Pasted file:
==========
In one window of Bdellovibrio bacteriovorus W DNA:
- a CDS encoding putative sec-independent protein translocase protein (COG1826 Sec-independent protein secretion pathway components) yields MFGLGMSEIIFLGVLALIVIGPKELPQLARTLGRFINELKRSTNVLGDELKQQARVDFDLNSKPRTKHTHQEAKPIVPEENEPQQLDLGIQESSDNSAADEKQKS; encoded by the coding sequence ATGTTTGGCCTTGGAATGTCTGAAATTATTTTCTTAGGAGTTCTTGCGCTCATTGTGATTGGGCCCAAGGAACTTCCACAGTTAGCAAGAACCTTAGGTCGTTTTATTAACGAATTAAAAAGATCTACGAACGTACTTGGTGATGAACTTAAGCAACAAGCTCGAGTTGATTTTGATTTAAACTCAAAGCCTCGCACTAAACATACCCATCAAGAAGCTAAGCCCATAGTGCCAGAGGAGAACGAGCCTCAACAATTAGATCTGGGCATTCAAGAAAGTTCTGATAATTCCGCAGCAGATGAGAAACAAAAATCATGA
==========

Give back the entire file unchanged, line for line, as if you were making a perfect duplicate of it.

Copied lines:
In one window of Bdellovibrio bacteriovorus W DNA:
- a CDS encoding putative sec-independent protein translocase protein (COG1826 Sec-independent protein secretion pathway components) yields MFGLGMSEIIFLGVLALIVIGPKELPQLARTLGRFINELKRSTNVLGDELKQQARVDFDLNSKPRTKHTHQEAKPIVPEENEPQQLDLGIQESSDNSAADEKQKS; encoded by the coding sequence ATGTTTGGCCTTGGAATGTCTGAAATTATTTTCTTAGGAGTTCTTGCGCTCATTGTGATTGGGCCCAAGGAACTTCCACAGTTAGCAAGAACCTTAGGTCGTTTTATTAACGAATTAAAAAGATCTACGAACGTACTTGGTGATGAACTTAAGCAACAAGCTCGAGTTGATTTTGATTTAAACTCAAAGCCTCGCACTAAACATACCCATCAAGAAGCTAAGCCCATAGTGCCAGAGGAGAACGAGCCTCAACAATTAGATCTGGGCATTCAAGAAAGTTCTGATAATTCCGCAGCAGATGAGAAACAAAAATCATGA